Startups and existing businesses don’t have to go it alone. The Manager’s Office operates a website that provides entrepreneurs with information on grants, loans, workshops and planning. It highlights local businesses and provides links to valuable resources. The Mon Valley Regional Chamber of Commerce is located in Charleroi. In 2012, a group of business owners and the Greater Charleroi Community Development Corporation joined forces to form TEAM Charleroi, promoting community and business development.
When those first Belgian immigrants saw the Mon River Valley and built the town of Charleroi, they knew they had found a great place to ply their trade. The manufacturing engine that once drove the community’s commerce may have moved on, but the Mon is still there, along with the opportunity to grow a successful business in this town on its banks.
WENDY DUCHENE is an attorney with offices in Allegheny and Somerset Counties. She is also an avid user of the many hiking and biking trails in western PA, where she can often be found on her recumbent bike or walking her dog Sander.
This story was created in partnership with the Keystone Edge.
Gorgeous river views and close to bike trail and boat launch. Completely remodeled, partially furnished, move in ready. See more information and photos on Zillow.com
UpTo- Charleroi Small Business Resource Fair 07/22 & 07/29
- Wednesday July 22 & Wednesday July 29
- 4:00pm – 7:00pm
- UpTo Charleroi at 209 Fifth Street
There will be exhibitors highlighting resources available to small business. This could include local non-profits, financial institutions, planning and design services and more. It is an Open House style where attendees can stop in any time. A brief welcome/presentation will take place at 5:30pm. Light refreshments will be available. Please respond firstname.lastname@example.org if you have any questions or need any additional information. Your RSVP is appreciate so we can plan the space accordingly.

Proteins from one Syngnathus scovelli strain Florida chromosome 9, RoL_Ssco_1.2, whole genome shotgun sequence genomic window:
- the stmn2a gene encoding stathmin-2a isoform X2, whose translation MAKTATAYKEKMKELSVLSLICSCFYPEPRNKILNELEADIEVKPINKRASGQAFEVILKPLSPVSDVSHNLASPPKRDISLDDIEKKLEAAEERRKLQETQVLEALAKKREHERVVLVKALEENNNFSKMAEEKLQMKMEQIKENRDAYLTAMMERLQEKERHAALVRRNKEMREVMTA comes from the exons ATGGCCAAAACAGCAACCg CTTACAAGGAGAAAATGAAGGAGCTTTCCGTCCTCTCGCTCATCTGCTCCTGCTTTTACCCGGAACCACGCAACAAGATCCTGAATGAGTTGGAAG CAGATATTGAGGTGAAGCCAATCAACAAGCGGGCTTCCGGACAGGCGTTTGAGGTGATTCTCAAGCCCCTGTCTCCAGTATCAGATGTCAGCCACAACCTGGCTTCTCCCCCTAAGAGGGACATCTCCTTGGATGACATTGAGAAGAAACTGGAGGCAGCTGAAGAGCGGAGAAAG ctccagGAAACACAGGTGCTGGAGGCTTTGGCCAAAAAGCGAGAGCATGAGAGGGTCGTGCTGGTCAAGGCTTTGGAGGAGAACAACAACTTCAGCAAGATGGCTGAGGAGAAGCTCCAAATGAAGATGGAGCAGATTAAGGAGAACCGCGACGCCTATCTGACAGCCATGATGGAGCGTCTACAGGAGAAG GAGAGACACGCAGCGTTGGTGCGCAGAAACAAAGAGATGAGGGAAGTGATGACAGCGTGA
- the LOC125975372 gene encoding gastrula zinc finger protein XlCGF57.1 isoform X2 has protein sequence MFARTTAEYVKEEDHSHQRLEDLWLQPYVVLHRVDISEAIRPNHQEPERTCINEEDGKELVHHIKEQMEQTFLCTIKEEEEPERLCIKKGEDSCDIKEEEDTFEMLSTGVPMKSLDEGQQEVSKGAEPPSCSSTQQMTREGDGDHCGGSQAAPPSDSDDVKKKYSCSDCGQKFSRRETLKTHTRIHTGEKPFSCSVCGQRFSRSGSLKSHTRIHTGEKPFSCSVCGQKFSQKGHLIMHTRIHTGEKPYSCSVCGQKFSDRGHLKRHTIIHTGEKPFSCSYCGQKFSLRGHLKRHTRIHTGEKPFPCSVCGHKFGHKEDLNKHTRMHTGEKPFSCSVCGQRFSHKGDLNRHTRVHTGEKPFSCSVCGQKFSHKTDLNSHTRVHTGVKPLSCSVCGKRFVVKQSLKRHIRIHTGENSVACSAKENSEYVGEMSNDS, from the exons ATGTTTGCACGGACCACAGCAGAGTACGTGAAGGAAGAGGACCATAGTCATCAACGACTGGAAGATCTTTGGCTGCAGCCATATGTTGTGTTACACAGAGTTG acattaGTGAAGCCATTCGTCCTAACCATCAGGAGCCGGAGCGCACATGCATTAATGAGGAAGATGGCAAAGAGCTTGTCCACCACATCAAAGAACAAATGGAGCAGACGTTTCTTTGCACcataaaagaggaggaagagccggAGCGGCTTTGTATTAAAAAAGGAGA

The River Town Program in West Virginia welcomes Morgantown, Star City and Fairmont. This program is managed by Patrick Kirby of Civic Elements and is an initiative of the West Virginia Development Hub.
Since 2009 the West Virginia Community Development Hub has been at the heart of local efforts to improve West Virginia’s economy, health, leadership and quality of life. It does this by helping local communities boost their for capacity for community development, by facilitating collaboration and coordination among development sectors, and by turning the needs and concerns of West Virginia’s citizens into policy change. For more information, visit wvhub.org
According to the newsletter (contact email@example.com) the 1230 Room is a weekly work session meant to everyone a voice in the community. A platform for change as new ideas are embraced and discussed as well as a chance to make new connections.
One of the initiatives from this group is known as BAD Buildings Group. A small committed group of volunteers working now on inventorying the blighted, abandoned and dilapidated —BAD—- buildings throughout the city.
Learn more about the BAD Buildings Program at www.fairmontwv.gov/392/BAD-Buildings-Group